‘Star Wars’ returns: Trump calls for space-based missile defense

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The President has announced that the Defense Department will pursue a space-based missile defense system reminiscent of the one proposed by Reagan in 1983. As with Reagan’s ultimately abortive effort, the technology doesn’t actually exist yet and may not for years to come — but it certainly holds more promise now than 30 years ago.

In a speech at the Pentagon reported by the Associated Press, Trump explained that a new missile defense system would “detect and destroy any missile launched against the United States anywhere, any time, any place.”

“My upcoming budget will invest in a space-based missile defense layer. It’s new technology. It’s ultimately going to be a very, very big part of our defense, and obviously our offense,” he said. The nature of this “new technology” is not entirely clear, as none was named or ordered to be tested or deployed.

Lest anyone think that this is merely one of the President’s flights of fancy, he is in fact simply voicing the conclusions of the Defense Department’s 2019 Missile Defense Review, a major report that examines the state of the missile threat against the U.S. and what countermeasures might be taken.

It reads in part:

As rogue state missile arsenals develop, space will play a particularly important role in support of missile defense.

Russia and China are developing advanced cruise missiles and hypersonic missile capabilities that can travel at exceptional speeds with unpredictable flight paths that challenge existing defensive systems.

The exploitation of space provides a missile defense posture that is more effective, resilient and adaptable to known and unanticipated threats… DoD will undertake a new and near-term examination of the concepts and technology for space-based defenses to assess the technological and operational potential of space-basing in the evolving security environment.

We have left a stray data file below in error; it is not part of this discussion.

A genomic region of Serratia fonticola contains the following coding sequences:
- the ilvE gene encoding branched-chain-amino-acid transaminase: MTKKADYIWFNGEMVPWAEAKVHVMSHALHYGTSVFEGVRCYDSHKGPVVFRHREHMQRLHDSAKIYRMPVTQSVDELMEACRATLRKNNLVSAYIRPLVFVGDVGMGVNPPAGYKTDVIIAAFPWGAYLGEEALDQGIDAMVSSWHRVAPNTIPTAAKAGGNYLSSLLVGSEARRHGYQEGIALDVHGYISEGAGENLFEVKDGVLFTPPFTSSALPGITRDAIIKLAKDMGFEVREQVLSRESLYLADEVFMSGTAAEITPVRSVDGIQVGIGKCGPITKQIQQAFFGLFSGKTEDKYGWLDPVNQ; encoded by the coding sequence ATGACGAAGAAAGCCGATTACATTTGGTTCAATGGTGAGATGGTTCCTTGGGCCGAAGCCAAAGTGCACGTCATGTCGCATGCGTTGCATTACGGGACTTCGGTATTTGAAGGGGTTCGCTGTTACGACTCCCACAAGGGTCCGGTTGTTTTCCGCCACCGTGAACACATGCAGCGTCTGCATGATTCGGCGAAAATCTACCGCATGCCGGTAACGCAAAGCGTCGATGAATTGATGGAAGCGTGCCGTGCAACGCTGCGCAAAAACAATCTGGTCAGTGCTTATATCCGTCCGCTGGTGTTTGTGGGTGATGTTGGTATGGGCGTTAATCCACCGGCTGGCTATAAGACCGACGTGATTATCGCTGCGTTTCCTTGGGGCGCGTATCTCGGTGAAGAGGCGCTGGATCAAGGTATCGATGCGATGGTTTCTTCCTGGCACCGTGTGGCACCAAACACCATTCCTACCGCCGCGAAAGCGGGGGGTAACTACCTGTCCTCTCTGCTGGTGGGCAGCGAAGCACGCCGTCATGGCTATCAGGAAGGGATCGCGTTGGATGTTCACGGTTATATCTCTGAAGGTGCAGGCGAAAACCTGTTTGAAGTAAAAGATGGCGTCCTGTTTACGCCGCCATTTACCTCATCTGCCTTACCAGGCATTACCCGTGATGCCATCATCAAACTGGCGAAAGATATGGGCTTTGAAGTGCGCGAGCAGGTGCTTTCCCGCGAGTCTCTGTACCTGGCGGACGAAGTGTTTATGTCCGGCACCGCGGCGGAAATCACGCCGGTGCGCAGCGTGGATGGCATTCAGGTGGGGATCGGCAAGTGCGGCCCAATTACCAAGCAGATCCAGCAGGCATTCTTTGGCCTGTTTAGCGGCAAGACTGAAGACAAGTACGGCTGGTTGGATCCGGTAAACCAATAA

The President’s contribution seems to largely have been to eliminate the mention of the nation-states directly referenced (and independently assessed at length) in the report, and to suggest the technology is ready to deploy. In fact all the Pentagon is ready to do is begin research into the feasibility of the such a system or systems.

No doubt space-based sensors are well on their way; we already have near-constant imaging of the globe (companies like Planet have made it their mission), and the number and capabilities of such satellites are only increasing.

Space-based tech has evolved considerably over the many years since the much-derided “Star Wars” proposals, but some of them are still as unrealistic as they were then. However as the Pentagon report points out, the only way to know for sure is to conduct a serious study of the possibilities, and that’s what this plan calls for. All the same it may be best for Trump not to repeat Reagan’s mistake of making promises he can’t keep.



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